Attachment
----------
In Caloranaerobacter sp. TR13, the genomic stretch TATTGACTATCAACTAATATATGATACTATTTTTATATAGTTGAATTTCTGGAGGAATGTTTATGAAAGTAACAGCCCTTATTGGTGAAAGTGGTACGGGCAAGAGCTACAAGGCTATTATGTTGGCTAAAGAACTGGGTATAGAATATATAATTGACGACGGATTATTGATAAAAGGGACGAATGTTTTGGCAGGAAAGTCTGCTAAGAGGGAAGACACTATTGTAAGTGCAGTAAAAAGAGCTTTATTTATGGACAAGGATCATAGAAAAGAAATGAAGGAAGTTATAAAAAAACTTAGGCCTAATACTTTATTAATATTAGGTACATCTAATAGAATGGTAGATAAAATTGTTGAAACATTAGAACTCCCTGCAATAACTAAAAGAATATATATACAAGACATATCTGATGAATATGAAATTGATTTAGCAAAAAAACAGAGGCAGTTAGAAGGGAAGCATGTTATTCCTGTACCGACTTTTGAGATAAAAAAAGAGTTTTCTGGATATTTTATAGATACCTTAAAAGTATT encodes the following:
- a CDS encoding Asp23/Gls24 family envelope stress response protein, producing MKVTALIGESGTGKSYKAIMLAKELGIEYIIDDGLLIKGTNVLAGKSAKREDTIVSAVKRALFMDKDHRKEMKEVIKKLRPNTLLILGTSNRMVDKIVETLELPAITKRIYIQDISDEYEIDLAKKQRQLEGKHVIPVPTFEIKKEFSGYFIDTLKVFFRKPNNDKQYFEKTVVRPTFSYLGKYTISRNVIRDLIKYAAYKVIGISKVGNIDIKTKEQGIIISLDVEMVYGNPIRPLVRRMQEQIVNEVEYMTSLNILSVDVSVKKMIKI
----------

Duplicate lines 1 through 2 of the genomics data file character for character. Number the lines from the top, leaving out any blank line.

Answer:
In Caloranaerobacter sp. TR13, the genomic stretch TATTGACTATCAACTAATATATGATACTATTTTTATATAGTTGAATTTCTGGAGGAATGTTTATGAAAGTAACAGCCCTTATTGGTGAAAGTGGTACGGGCAAGAGCTACAAGGCTATTATGTTGGCTAAAGAACTGGGTATAGAATATATAATTGACGACGGATTATTGATAAAAGGGACGAATGTTTTGGCAGGAAAGTCTGCTAAGAGGGAAGACACTATTGTAAGTGCAGTAAAAAGAGCTTTATTTATGGACAAGGATCATAGAAAAGAAATGAAGGAAGTTATAAAAAAACTTAGGCCTAATACTTTATTAATATTAGGTACATCTAATAGAATGGTAGATAAAATTGTTGAAACATTAGAACTCCCTGCAATAACTAAAAGAATATATATACAAGACATATCTGATGAATATGAAATTGATTTAGCAAAAAAACAGAGGCAGTTAGAAGGGAAGCATGTTATTCCTGTACCGACTTTTGAGATAAAAAAAGAGTTTTCTGGATATTTTATAGATACCTTAAAAGTATT encodes the following:
- a CDS encoding Asp23/Gls24 family envelope stress response protein, producing MKVTALIGESGTGKSYKAIMLAKELGIEYIIDDGLLIKGTNVLAGKSAKREDTIVSAVKRALFMDKDHRKEMKEVIKKLRPNTLLILGTSNRMVDKIVETLELPAITKRIYIQDISDEYEIDLAKKQRQLEGKHVIPVPTFEIKKEFSGYFIDTLKVFFRKPNNDKQYFEKTVVRPTFSYLGKYTISRNVIRDLIKYAAYKVIGISKVGNIDIKTKEQGIIISLDVEMVYGNPIRPLVRRMQEQIVNEVEYMTSLNILSVDVSVKKMIKI